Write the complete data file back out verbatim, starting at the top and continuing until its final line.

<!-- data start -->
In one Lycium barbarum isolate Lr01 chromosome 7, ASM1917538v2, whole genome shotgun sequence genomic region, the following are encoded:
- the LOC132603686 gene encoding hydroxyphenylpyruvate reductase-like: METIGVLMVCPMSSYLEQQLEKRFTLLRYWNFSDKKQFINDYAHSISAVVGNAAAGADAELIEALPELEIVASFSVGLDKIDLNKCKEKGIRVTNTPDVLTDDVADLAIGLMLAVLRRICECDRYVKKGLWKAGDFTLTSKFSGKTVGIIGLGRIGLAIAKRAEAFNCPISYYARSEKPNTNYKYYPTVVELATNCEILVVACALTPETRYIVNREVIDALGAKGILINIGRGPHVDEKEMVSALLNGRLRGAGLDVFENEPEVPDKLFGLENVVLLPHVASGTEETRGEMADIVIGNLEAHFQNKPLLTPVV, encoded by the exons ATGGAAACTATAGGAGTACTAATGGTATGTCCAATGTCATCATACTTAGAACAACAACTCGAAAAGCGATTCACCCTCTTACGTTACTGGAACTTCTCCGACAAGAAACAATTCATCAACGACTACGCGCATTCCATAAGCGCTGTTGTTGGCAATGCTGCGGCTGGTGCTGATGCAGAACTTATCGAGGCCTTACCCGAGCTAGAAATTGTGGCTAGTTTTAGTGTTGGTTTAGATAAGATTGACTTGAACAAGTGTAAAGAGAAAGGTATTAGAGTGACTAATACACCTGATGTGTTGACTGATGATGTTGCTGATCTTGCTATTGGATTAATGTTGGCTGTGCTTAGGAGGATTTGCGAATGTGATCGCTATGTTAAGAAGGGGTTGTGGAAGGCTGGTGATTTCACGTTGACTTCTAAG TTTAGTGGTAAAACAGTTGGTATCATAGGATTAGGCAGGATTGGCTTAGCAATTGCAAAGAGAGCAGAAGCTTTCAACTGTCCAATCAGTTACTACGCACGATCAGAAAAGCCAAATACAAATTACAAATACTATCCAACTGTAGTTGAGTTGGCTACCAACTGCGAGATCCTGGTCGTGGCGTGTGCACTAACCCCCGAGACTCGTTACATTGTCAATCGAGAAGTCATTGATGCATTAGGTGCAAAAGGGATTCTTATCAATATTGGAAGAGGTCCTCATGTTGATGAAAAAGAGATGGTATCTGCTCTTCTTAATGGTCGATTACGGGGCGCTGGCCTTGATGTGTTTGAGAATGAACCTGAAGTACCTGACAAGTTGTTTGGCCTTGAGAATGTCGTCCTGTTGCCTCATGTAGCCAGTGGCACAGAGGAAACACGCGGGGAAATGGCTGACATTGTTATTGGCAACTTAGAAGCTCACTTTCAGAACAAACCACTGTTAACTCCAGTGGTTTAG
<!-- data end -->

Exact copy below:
In one Lycium barbarum isolate Lr01 chromosome 7, ASM1917538v2, whole genome shotgun sequence genomic region, the following are encoded:
- the LOC132603686 gene encoding hydroxyphenylpyruvate reductase-like: METIGVLMVCPMSSYLEQQLEKRFTLLRYWNFSDKKQFINDYAHSISAVVGNAAAGADAELIEALPELEIVASFSVGLDKIDLNKCKEKGIRVTNTPDVLTDDVADLAIGLMLAVLRRICECDRYVKKGLWKAGDFTLTSKFSGKTVGIIGLGRIGLAIAKRAEAFNCPISYYARSEKPNTNYKYYPTVVELATNCEILVVACALTPETRYIVNREVIDALGAKGILINIGRGPHVDEKEMVSALLNGRLRGAGLDVFENEPEVPDKLFGLENVVLLPHVASGTEETRGEMADIVIGNLEAHFQNKPLLTPVV, encoded by the exons ATGGAAACTATAGGAGTACTAATGGTATGTCCAATGTCATCATACTTAGAACAACAACTCGAAAAGCGATTCACCCTCTTACGTTACTGGAACTTCTCCGACAAGAAACAATTCATCAACGACTACGCGCATTCCATAAGCGCTGTTGTTGGCAATGCTGCGGCTGGTGCTGATGCAGAACTTATCGAGGCCTTACCCGAGCTAGAAATTGTGGCTAGTTTTAGTGTTGGTTTAGATAAGATTGACTTGAACAAGTGTAAAGAGAAAGGTATTAGAGTGACTAATACACCTGATGTGTTGACTGATGATGTTGCTGATCTTGCTATTGGATTAATGTTGGCTGTGCTTAGGAGGATTTGCGAATGTGATCGCTATGTTAAGAAGGGGTTGTGGAAGGCTGGTGATTTCACGTTGACTTCTAAG TTTAGTGGTAAAACAGTTGGTATCATAGGATTAGGCAGGATTGGCTTAGCAATTGCAAAGAGAGCAGAAGCTTTCAACTGTCCAATCAGTTACTACGCACGATCAGAAAAGCCAAATACAAATTACAAATACTATCCAACTGTAGTTGAGTTGGCTACCAACTGCGAGATCCTGGTCGTGGCGTGTGCACTAACCCCCGAGACTCGTTACATTGTCAATCGAGAAGTCATTGATGCATTAGGTGCAAAAGGGATTCTTATCAATATTGGAAGAGGTCCTCATGTTGATGAAAAAGAGATGGTATCTGCTCTTCTTAATGGTCGATTACGGGGCGCTGGCCTTGATGTGTTTGAGAATGAACCTGAAGTACCTGACAAGTTGTTTGGCCTTGAGAATGTCGTCCTGTTGCCTCATGTAGCCAGTGGCACAGAGGAAACACGCGGGGAAATGGCTGACATTGTTATTGGCAACTTAGAAGCTCACTTTCAGAACAAACCACTGTTAACTCCAGTGGTTTAG